I don't know Bertrand, it's quite usual for children to move from the junior department to the senior department in all-age schools. I suppose it depends on area, and what else is available at secondary.

user1477282676 Fri 25-Nov-16 09:09:34

It seems to me that you're focusing on the 4 grand you'll save rather than the fact that DD doesn't want to move.

Teething troubles at this age are very fact they're usual.

I think you should have done more research by the sound of it.

Since she's happy I would not move her.

NavyandWhite Fri 25-Nov-16 09:09:42

I wouldn't move just yet! It's early days. It takes time to make new friends and settle down.

I'm confused that you didn't know that a lot of her friends weren't moving to the new school!

MommaGee Fri 25-Nov-16 09:11:32

Don't most kids go to the same secondary school as their siblings Phil? Especially of its a good private not a specialist academy / Comp?

user1477282676 Fri 25-Nov-16 09:13:19

Momma not where I'm from they don't. Some aren't as academic as others, some might want to's always best to find the most suitable school for each child.

EleanorRigby123 Fri 25-Nov-16 09:22:02

Well, with a £4k a year saving for 7 years for 4 DC you are looking at a total saving of £112, 000 - minus the term's fees in lieu of notice at her current school. How important is this for you ? And where does the second school find its savings? Are there lots of extras? Fewer activities? IME you get what you pay for in schools.

Also a bit surprised that you did not research this better before your DD started at this school. Y7 is a challenge for most DC and friendship groups from primary do not usually survive into secondary, so that is not unusual. If she is happy I would leave her where she is.

SarahJane333 Fri 25-Nov-16 09:22:45

Her best friends parents decided to send her to boarding school unexpectedly over the summer otherwise they would have been in the sameness form class.

No I didn't do any research, I was happy with the primary and her best friend was meant to be in the same form class, so it seemed a natural progression.

titchy Fri 25-Nov-16 09:24:39

It's a very flaky reason to move her - basically you've been a bit crap and you're expecting her to pay the price for that.

So keep her where she is and send the others to the cheaper school when the time comes.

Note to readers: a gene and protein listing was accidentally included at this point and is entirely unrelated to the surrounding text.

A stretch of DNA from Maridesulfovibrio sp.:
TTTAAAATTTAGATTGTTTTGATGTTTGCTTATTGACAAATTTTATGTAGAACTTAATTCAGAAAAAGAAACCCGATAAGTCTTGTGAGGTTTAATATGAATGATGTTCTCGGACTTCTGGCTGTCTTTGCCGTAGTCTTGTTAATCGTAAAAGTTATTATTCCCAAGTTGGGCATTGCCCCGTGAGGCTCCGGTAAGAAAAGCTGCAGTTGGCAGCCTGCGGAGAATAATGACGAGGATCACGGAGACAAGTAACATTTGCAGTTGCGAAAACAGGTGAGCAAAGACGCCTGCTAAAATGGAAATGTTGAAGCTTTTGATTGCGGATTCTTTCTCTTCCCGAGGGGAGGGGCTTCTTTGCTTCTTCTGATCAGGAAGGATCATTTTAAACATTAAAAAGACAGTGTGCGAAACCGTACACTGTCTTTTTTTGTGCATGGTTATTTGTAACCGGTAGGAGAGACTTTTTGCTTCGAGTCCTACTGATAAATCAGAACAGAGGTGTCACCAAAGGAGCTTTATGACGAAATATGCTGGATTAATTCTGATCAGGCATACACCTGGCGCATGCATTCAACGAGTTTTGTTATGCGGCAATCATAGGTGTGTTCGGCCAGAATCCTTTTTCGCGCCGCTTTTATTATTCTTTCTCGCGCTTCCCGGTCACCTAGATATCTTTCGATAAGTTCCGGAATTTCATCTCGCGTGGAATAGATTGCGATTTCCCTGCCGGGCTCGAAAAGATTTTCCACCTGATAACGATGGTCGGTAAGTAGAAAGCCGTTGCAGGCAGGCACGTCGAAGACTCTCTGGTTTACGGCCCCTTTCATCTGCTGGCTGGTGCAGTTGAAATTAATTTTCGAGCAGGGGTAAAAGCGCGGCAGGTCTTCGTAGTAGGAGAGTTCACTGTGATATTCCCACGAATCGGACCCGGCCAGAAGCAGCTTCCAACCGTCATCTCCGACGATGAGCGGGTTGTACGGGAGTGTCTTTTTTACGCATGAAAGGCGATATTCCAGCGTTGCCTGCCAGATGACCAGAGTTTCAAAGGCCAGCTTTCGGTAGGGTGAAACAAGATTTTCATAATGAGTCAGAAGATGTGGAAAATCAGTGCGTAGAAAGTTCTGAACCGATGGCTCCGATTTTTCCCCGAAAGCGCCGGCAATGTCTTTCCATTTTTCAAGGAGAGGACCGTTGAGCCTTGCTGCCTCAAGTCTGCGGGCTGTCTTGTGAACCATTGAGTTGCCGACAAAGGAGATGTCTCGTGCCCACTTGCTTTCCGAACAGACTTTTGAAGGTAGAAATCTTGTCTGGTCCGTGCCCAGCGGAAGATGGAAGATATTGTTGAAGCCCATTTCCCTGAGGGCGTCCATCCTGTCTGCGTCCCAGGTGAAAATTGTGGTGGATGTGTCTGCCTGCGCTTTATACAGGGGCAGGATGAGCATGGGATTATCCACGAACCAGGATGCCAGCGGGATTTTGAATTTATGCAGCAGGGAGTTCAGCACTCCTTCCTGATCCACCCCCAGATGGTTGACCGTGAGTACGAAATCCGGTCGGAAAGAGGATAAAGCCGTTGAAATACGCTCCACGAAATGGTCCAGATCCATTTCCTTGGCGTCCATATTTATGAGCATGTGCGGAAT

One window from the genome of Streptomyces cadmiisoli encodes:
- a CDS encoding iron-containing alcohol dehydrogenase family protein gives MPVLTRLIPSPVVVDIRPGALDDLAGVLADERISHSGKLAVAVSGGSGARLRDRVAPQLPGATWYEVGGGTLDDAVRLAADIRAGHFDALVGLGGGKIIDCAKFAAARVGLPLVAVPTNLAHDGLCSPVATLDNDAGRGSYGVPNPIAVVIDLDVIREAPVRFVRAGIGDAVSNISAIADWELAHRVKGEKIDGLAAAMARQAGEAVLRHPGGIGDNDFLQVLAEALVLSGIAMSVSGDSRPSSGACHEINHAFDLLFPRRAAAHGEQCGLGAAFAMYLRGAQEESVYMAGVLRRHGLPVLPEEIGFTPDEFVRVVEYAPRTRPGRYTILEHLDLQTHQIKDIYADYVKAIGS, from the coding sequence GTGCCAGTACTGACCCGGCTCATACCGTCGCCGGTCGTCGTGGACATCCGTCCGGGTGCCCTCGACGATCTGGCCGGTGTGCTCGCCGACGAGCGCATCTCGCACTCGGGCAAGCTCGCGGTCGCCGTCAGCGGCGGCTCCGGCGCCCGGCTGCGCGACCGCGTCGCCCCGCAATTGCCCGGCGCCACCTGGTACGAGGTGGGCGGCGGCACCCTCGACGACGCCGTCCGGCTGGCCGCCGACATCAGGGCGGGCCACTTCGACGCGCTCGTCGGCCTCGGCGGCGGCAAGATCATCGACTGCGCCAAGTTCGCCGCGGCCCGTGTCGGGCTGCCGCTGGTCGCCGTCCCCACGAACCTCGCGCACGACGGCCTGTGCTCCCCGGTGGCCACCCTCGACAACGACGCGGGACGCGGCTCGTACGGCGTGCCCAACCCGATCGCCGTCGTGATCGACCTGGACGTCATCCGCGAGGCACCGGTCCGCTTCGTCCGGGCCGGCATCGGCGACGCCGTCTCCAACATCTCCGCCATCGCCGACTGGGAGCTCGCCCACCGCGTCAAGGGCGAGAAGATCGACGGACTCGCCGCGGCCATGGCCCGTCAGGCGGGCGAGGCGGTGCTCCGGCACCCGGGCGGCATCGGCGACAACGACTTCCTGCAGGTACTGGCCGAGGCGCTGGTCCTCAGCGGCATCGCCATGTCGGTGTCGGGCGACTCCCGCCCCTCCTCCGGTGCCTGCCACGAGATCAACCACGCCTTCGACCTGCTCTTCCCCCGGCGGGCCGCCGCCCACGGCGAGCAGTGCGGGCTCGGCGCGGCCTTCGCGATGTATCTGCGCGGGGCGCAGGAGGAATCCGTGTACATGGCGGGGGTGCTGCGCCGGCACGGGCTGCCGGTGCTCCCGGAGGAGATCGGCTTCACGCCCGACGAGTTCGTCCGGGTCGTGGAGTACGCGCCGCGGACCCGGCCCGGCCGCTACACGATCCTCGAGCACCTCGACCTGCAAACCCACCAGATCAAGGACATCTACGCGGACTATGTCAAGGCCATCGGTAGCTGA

Seeline Fri 25-Nov-16 09:29:16

I don't really see why you want to move her. You say she has friends, albeit in a different class, and that she is happy with the school, and doesn't want to move.
How long had your DD been at the primary school? My DD started Y7 at a private school last year and knew no-one. A large group had moved up from the junior section, but she made lots of friends very quickly.
How much does she do with the form class - are lessons done in different groups?
Will the forms be mixed up next year?
How big is the year group - my DD is in a fairly small year group, and knows nearly all the girls in the year.
Why is this other school so much cheaper - are the facilities/opportunities as good, are there hidden costs which are included in the fees of your current school but charged extra in the new school eg dinners, stationery, trips etc?
Would either school suit the needs of your other children or would you have to look elsewhere anyway?

MommaGee Fri 25-Nov-16 09:32:44

Only on MN would a saving of **£112 K be a flake reason to move schools...

Meadows76 Fri 25-Nov-16 09:34:59

Dd is worried about moving. That answers your question. No, don't move her.

Meadows76 Fri 25-Nov-16 09:36:59

Only on MN would a saving of **£112 K be a flake reason to move schools... well the OP had a 'flake' attitude to it in the first place by doing zero research regarding the possible schools for her DD, so fair is fair.

I would never move a child who was happy and didn't want to move.

AndNowItsSeven Fri 25-Nov-16 09:38:54

No parent with any comment n sense picks a school based on current friendships. Really odd that you didn't look at all schools.

AndNowItsSeven Fri 25-Nov-16 09:39:02